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The Mack Bulldog hood ornament identification

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6 months 2 weeks ago #249243 by Gryphon
Hi,
came across some Mack bulldog ornaments today in a deceased estate house cleaning exercise. Is there any online resource with pictures that can help me determine if they are the real deal?

They were mounted on wooden bases but felt heavy enough I thought. Two were the same , gold and silver, and the other one was more squarer maybe slightly smaller and uglier. All had three lines of text cast in to chest and MACK on the dogs collar.

Terry
PS. Battery was flat on the phone otherwise I would be posting pictures.
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6 months 2 weeks ago #249267 by Mrsmackpaul
Could try the Big Mack Truck forum

Plenty of switched on people on there, I am not one of them

Paul

Your better to die trying than live on your knees begging
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6 months 2 weeks ago - 6 months 2 weeks ago #249272 by Lang
From the Mack Historical Society.

Mack Bulldog Ornament History

October 1932 - The Mack Bulldog radiator cap ornament was patented. It was released as Part Number 4BF26.
December 1937 - The Bulldog was redrawn and the part number was changed to 27RU217. This was a chrome-plated zinc die casting.
December 1941 - The finish was changed to a painted, #775R Mack Gray finish.
September 1944 - The finish reverted back to the chrome-plating as before the war.
September 1947 - The part number was raised to 217RU217A. The reason for this was that the attaching studs were changed to cast-in female threaded brass fasteners. Under this part number, the P1 version was chrome-plated.
June 1967 - A 14 karat gold-plated version was added under the 217RU217A P2 release.
June 1968 - The gold plating was replaced with a 14 karat gold alloy.
December 1979 - The part number was raised to 217RU217B as the ornament was redesigned to have more ergonomically friendly contours, with shorter ears and tail. Besides being the handsome Mascot, the Bulldog served as a handle to tilt the hood on conventional models and a hand hold on cab-over-engine models for windshield washing. The P1 part was again chrome plated while the P2 finish was “gold flash.”
March 1986 - The patent number 87931 was replaced with the registered Trademark number 1,387,477.

As Mack is a custom truck builder, there are more than likely a few exceptions.

Topics being researched
Unknown Time Frame- Rumors of brass Bulldogs, we have found no documentation to verify this variation.
1993 – 2014 Gold Bulldogs, plated or polished, available as an unpublished option. Origin of this variation appears to be Mack promotional models, perhaps starting with the CH or CL Elite.
Please reference the Bulldog Color PDF for reference
 
 
Last edit: 6 months 2 weeks ago by Lang.
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6 months 2 weeks ago #249279 by Mrsmackpaul
Gold dogs meant Maxidyne motors, flat torque curve
All the rest had chrome dogs whether all Mack running gear or not
Black dogs was for military Macks
Copper dogs are for Mack all electric jobs
Gold dogs are now all Mack drive train since Swishmans mates from Volvo took over
Which are rebranded Volvo drive train

No matter, thats the dogs and their colours as best as I can recall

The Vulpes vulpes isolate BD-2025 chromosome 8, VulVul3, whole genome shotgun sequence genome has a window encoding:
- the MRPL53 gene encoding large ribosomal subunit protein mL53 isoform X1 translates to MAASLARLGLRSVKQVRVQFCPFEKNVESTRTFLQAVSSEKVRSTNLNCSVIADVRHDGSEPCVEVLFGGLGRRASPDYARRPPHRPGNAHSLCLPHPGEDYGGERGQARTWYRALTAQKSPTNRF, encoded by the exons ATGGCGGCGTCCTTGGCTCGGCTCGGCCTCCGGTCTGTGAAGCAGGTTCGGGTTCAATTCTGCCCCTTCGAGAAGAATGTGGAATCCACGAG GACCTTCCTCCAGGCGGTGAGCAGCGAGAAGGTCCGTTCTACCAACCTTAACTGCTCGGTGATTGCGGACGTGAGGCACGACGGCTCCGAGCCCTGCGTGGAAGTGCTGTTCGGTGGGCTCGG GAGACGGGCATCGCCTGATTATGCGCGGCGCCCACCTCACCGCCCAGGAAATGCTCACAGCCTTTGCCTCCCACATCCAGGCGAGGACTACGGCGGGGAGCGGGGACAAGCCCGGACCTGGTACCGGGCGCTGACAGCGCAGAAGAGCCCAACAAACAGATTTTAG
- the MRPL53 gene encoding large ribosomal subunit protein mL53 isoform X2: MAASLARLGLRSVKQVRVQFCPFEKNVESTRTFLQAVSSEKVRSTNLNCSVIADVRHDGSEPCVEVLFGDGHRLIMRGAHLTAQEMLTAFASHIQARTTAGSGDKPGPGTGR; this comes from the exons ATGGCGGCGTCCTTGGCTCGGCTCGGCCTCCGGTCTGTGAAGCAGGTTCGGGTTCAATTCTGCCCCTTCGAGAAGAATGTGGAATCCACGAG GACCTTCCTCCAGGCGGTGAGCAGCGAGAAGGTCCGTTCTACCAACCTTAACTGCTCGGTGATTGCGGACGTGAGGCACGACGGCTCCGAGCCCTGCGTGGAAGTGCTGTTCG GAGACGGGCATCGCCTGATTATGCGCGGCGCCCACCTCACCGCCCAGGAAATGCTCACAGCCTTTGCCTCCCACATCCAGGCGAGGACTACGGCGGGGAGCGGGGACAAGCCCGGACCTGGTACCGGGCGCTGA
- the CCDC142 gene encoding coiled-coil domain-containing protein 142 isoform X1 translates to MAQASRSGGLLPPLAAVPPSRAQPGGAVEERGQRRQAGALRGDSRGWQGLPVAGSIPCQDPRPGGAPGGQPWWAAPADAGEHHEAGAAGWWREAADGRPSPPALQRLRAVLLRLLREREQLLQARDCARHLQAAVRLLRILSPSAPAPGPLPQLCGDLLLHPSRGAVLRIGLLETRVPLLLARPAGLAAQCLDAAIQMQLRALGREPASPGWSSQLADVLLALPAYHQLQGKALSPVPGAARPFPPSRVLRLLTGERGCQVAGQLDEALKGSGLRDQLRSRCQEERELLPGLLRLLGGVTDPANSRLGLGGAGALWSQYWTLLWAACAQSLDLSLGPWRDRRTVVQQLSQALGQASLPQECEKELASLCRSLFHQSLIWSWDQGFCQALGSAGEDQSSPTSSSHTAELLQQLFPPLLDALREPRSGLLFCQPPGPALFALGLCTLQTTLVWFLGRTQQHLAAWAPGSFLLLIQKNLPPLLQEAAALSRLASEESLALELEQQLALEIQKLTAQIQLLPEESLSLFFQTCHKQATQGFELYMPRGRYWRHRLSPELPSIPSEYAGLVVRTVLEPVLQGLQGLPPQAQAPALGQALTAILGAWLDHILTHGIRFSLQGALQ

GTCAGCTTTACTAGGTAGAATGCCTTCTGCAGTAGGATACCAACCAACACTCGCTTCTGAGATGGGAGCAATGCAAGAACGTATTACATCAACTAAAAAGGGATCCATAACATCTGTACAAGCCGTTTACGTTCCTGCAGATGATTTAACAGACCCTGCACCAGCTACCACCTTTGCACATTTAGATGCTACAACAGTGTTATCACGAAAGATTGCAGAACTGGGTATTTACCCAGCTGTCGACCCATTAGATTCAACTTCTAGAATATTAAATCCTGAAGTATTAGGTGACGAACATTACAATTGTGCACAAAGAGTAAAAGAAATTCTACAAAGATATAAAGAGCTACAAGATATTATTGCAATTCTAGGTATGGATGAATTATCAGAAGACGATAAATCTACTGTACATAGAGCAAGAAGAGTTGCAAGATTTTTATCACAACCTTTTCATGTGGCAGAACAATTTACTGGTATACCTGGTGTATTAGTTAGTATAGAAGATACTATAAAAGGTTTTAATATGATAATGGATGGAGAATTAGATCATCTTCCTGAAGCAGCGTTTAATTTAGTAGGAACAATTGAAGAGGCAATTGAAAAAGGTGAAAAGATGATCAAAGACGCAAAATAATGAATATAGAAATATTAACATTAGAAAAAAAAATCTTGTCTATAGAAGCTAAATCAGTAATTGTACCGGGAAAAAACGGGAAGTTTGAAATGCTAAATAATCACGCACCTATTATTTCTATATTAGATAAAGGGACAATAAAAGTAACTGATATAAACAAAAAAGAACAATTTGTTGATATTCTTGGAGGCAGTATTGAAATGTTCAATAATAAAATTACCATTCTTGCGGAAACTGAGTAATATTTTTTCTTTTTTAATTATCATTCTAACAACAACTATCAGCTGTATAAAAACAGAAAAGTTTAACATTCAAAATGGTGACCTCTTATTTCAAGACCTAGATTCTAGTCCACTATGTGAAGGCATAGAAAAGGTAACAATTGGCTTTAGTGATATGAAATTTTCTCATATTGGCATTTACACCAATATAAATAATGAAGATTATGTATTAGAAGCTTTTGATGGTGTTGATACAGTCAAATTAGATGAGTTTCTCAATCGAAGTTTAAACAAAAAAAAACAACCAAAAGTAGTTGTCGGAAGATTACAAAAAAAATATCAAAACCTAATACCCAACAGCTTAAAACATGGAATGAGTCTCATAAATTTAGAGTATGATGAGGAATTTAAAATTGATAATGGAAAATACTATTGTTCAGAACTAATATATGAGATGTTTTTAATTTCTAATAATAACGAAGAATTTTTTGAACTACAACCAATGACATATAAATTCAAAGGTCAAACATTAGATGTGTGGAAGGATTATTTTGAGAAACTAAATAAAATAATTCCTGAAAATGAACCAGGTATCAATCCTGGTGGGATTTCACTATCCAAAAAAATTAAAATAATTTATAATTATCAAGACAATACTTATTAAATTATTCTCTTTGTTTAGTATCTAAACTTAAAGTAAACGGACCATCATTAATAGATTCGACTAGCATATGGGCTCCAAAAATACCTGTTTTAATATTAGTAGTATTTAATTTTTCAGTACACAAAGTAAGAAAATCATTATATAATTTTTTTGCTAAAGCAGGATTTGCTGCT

Paul

Your better to die trying than live on your knees begging
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6 months 2 weeks ago #249281 by Gryphon
Hi,

in the image post a couple back I can see the same sort of writing in the casting on the chest so I would say the three we found are genuine, but now I want to find out if the odd one of the three is from a different era.

Terry

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6 months 2 weeks ago #249282 by Lang
This is only applicable to the modern ers.

 

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6 months 2 weeks ago - 6 months 2 weeks ago #249283 by Lang
This is an earlier "traditional" one prior to 1986 when the number was changed.


 
Last edit: 6 months 2 weeks ago by Lang.
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6 months 2 weeks ago #249286 by JOHN.K.
I got one I took off a B61 ..its zinc alloy ,and I always thought it was a cheap 1970s replacement

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6 months 2 weeks ago - 6 months 2 weeks ago #249291 by Lang
John

I have a couple here I got for my poodle Mack but never fitted.

They are certainly genuine 1950-60 period and as you say made of alloy and chrome plated. Like all that alloy stuff such as badges, trims and tail light surrounds of the period American, European and British, they get outbursts of corrosion through the chrome as shown on that close-up shot above.

It would seem they have never been made of quality material (the Mack Museum mob above mention there is a "rumour" of a brass dog but zero evidence). I am sure there have been brass reproductions made better quality than original.

The modern ones used as hand-holds must be stronger, possibly a good quality aluminium casting. Don't they stand with front legs on a box now for extra strength?

Apparently one of the big aftermarket suppliers in USA produced thousands of replicas (to be fitted to hotrods, any truck and particularlu pick-up trucks). These can be identified by the back legs being a solid casting. All genuine Mack mascots have separate back legs.

Lang



Original 1930's photo

 
Last edit: 6 months 2 weeks ago by Lang.
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3 months 1 week ago #250838 by PDU
Spotted on Marketplace for sale, not mine . . . 

 

 



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